I am eating. Do you see that look of grim determination and stubbornness on my face? That’s because I am eating broccoli. It doesn’t make me happy.
I am pretending to like broccoli, and it’s hard work.
In fact, the only thing I ever strongly agreed with the first George Bush about was our common hatred of broccoli. But I don’t stop there. I hate most other vegetables, too. Cabbage, beets, Brussel sprouts, yams, squash, kale, cauliflower. I could go on, but I won’t. I already have a stomach ache.
By and large, the best way I’ve discovered to eat vegetables is to disguise them. Broccoli-cheese soup, for example, or carrot cake, which allow their healthy ingredients to show just a little, but then you can forget about them fast, since they don’t really interfere with your taste experience. Also vegetables are invariably improved by dumping a bunch of high-octane hollandaise sauce on them so that all you can see is a plump, glistening yellow layer on top. Distract me, please!
Other vegetables I tolerate because — I’ve been repeatedly told — they’re healthy. All I can say is that information had better be correct because I’m taking it on faith.
“You mean people really eat vegetables because of nutrition?” my husband asked last night. We were huddled over an enormous helping of sauteed okra and onion that he raved about and I considered passable, for a vegetable dish.
Good lord. What he kidding? No, he wasn’t. This man likes vegetables. Actually likes them.
“Of course they eat vegetables because of nutrition,” I said grumpily. “I can’t think of any other good reasons to eat them. Can you?”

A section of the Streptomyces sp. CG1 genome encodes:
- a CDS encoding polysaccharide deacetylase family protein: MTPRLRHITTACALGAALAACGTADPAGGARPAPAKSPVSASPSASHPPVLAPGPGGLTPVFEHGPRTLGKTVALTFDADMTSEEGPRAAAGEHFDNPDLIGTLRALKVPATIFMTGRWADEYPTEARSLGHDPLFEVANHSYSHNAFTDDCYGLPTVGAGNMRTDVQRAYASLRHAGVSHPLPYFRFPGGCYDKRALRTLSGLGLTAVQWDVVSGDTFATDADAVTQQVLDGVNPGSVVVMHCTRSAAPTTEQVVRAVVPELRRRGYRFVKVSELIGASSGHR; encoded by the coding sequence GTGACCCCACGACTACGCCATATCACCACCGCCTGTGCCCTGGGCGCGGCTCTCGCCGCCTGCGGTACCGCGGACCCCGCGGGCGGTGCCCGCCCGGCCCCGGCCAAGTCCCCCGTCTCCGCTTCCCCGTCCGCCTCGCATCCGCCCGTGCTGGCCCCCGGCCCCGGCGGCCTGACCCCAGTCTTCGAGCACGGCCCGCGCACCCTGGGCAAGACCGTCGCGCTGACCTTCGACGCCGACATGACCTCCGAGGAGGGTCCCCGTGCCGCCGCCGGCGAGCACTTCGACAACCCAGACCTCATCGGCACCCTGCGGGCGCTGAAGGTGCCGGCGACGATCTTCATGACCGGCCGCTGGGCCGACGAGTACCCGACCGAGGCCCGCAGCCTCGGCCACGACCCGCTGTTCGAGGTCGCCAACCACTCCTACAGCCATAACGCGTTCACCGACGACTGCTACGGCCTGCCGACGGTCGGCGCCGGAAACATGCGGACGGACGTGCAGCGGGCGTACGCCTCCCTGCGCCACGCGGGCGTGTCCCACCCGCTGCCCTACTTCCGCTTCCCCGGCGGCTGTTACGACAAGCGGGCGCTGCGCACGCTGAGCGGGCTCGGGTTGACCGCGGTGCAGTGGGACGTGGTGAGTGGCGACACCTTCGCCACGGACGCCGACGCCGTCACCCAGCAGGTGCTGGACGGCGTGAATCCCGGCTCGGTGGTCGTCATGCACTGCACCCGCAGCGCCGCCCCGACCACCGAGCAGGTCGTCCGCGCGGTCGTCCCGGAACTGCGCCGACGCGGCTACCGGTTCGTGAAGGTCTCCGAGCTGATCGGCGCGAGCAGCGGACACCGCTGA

“Because of the taste,” he said, which almost sent me into a coughing fit.
“Let me guess,” I said. “If you had a choice between okra and ice cream — ”
“Okra,” he said. “It’s not even close.”
I told him the truth: If vegetables weren’t good for you and didn’t allegedly make you healthy, I could happily spend the rest of my life gorging on white and beige carbohydrates and never eat another green or orange stalk-y thing for eternity. Since my husband often hinted I was a bad vegetable role model around our kids, he didn’t look surprised.
I finished the last of the damned okra and thought about a scene I’ve often returned to in my dreams. One year, we went skiing close to Quebec. I stood in the food line for dessert and piled on a buttery, caramel syrup over my cake and ice cream and realized that, if I were in that dark, cold climate, with my sweet tooth and my fat tooth, I’d probably weigh 300 pounds. It must be my Indian blood: somewhere, deep inside me is a longing to be eating nothing but blubber on an icy tundra somewhere, adding layers of fat to protect me from the cold.
Listen to your body — that’s a sweet, idealistic, but ultimately idiotic notion in my case. Instead, I listen to the broken record in my mind: You like broccoli, it tells me. You really, really like it. Yummy. Can I have some more?
(Copyright 2009 by Ruth Pennebaker)